Create a LinkedIn Group
In our previous post, Ask and Answer Questions on LinkedIn, we talked how to use the LinkedIn Answers feature to attract the attention of your connections and build your reputation as an expert. By the way, we go into much more detail about our Infinite Pipeline Relationship Development process in our new book, The Infinite Pipeline: How to Master Social Media for B2B Sales Success – Sales Person Edition. See the bottom of this post for more info.
In this post, we take a look at a how to build your brand by creating a group on LinkedIn, and talk about some of the key strategies involved in this process.
Create a LinkedIn Group
One great way to build your brand on LinkedIn is to create your own group. We don’t recommend naming the group after your company unless you want to have a group for current or former staff. Rather, determine a concept or problem of concern to your target audience and create a group around that.
You should name the group using keywords, because it’s all about search, especially since, according to a mid-2010 article on TechCrunch, there are more 650,000 groups on LinkedIn, with the largest representing 200,000 members.
But don’t create a group without a plan. By creating a group, you are making a commitment to your community, and you had better figure out what you’re going to do before you take the plunge.
LinkedIn Group Strategy
There are two general types of groups on LinkedIn: open groups and closed groups. The choices are known as “Open Access” and “Request to Join” on the group creation form. More specifically, you can designate your group as:
You’ll be able to upload a logo for the group, so you should think about whether you need a new logo or if you’ll use your enterprise’s logo.
Group search is only done on the 300 word summary so make sure that summary contains keywords potential members are likely to use to find the group. Other important settings are:
- Display this group in the Group directory — If you want to be found, be sure to check this
- Allow group members to display the logo on their profiles — This is another great way to get found; often members will check out the groups their connections belong to; checking this also will send notifications to your connections about the group creation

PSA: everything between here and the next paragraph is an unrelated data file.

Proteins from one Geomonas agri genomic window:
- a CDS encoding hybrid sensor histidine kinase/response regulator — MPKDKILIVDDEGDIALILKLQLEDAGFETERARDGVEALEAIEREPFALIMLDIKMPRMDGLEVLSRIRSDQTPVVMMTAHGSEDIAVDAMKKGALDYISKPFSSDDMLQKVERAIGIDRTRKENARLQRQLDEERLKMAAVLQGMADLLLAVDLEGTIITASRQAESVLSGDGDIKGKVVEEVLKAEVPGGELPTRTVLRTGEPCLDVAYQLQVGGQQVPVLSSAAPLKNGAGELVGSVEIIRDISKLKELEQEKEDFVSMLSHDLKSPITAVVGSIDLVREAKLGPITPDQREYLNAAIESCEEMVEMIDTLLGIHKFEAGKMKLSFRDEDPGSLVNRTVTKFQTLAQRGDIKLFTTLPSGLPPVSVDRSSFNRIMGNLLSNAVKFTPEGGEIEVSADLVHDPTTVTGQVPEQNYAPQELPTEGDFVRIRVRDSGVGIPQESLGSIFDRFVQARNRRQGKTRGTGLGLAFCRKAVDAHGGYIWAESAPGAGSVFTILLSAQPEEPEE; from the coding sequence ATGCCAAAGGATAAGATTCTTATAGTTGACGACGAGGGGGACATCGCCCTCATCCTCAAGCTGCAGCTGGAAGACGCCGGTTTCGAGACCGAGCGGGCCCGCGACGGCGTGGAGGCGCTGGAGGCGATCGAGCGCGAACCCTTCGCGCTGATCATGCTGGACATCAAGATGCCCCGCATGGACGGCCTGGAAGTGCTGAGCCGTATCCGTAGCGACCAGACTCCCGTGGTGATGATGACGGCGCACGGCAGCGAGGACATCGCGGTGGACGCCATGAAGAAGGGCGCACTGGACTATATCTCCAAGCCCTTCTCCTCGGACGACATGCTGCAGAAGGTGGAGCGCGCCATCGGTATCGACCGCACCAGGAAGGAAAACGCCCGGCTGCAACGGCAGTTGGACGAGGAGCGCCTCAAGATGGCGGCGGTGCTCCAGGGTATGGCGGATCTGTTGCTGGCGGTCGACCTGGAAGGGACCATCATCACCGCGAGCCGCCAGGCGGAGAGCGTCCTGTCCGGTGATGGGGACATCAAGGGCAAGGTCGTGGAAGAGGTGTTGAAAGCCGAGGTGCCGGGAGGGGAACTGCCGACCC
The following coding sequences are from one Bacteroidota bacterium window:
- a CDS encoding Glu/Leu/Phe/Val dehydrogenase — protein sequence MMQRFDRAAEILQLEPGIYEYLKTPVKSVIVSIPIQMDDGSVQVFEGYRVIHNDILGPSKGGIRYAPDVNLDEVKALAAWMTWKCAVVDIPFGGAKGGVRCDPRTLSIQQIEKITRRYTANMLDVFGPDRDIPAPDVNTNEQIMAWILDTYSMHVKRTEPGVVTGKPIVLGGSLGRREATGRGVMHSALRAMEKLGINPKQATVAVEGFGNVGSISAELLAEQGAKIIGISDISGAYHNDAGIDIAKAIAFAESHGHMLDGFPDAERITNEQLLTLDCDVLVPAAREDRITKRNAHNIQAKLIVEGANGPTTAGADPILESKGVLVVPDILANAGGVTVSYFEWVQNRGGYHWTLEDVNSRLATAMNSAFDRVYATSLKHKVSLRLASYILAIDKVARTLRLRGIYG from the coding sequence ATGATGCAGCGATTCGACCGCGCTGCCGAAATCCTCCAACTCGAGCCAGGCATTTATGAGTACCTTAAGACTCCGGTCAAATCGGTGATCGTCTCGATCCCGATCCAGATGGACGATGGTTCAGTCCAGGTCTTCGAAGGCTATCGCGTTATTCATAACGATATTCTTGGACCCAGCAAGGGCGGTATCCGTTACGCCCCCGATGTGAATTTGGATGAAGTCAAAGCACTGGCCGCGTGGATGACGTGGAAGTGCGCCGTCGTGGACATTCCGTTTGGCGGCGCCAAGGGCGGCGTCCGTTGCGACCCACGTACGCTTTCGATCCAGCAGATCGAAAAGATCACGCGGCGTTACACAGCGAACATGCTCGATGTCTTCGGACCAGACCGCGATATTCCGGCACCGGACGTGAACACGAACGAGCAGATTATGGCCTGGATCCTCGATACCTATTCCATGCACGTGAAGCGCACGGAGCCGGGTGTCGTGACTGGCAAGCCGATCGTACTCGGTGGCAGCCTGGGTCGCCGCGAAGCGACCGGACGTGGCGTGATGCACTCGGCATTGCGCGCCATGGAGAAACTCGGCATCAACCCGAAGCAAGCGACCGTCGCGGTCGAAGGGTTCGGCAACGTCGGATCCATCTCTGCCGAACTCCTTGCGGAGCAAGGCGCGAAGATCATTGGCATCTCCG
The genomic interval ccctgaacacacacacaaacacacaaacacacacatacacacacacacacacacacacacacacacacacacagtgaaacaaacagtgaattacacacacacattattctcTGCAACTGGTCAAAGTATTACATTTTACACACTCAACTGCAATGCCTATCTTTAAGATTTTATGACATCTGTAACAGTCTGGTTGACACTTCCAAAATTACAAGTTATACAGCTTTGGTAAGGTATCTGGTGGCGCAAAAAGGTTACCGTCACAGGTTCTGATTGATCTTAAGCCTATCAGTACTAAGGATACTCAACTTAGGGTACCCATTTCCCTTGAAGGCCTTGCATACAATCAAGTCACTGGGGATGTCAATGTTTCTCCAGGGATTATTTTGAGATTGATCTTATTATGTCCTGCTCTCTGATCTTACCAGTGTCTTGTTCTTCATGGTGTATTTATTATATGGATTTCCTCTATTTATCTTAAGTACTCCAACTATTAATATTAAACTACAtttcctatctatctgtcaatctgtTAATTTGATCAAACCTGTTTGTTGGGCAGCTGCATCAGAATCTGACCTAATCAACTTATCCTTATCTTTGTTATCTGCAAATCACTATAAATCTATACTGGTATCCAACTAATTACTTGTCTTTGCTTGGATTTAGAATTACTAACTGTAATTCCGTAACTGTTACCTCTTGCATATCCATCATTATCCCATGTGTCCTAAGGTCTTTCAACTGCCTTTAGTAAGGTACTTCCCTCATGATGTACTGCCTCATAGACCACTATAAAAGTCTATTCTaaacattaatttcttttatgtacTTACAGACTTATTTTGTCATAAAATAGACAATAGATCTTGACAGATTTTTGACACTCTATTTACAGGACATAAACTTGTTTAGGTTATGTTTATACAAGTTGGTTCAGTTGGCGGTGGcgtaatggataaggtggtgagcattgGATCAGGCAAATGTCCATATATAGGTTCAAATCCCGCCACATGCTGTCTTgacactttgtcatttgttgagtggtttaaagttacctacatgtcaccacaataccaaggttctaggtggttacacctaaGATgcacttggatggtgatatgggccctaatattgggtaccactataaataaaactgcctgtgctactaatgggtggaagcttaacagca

- Pre-approve members with the following email domain(s) — This is especially useful if for alumni and corporate groups
Once you’ve created the group, you can explicitly invite 200 of your contacts to join. Be sure to do that.
Next, you’ll need a plan to recruit members. Decide what kinds of people you’d like to join, and target them on LinkedIn using the techniques described in the earlier sections. It’s a good idea to post a message on the group’s discussion forum encouraging members to display the group logo on their profiles.
You also need to establish a policy on the types of posts that will be permitted on the group. As group manager, you have plenty of power to police the group, but you need to be sure group members understand your policies. See the previous blog post Dealing with Negatives for more information on establishing community policies.
Among the policies you’ll need to consider:
- Preventing LION Invites — LIONs love groups and often repeatedly cross-post invitations for members to connect with them on groups. You need to decide whether to prohibit this type of posting, and how you’ll deal with LIONs in general.
- Prevent Members from Repeatedly Posting the Same Post — You’ll find that some of your members will view the group solely as a way to promote themselves or their event. Establish a policy regarding this and other repetitive posts.
Finally, even if you’re not too interested in creating a group, depending on your situation you may want to do so anyway, just to preempt someone else from doing it. For example, the ex-Microsoft employee group is run by an Apple recruiter. Think seriously about this if your business has a vocal opposition that might want to create a group under your name just to trash you.
Next up: Create a LinkedIn Ad
Create a LinkedIn Group is the 98th in a series of excerpts from our book, Be a Person: the Social Operating Manual for Enterprises (itself part of a series for different audiences). We’re just past page 280. At this rate it’ll be a long time before we get through all 430 pages, but luckily, if you’re impatient, the book is available in paper form at bit.ly/OrderBeAPerson and you can save $5 using Coupon Code 6WXG8ABP2
Get our new book, The Infinite Pipeline: How to Master Social Media for Business-to-Business Sales Success online here. You can save $5 using Coupon Code 62YTRFCV
What Others Are Saying
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—Lori Ruff, The LinkedIn Diva, Speaker/Author and CEO of Integrated Alliances
 LinkedIn guide on creating a group: bit.ly/mmQtVz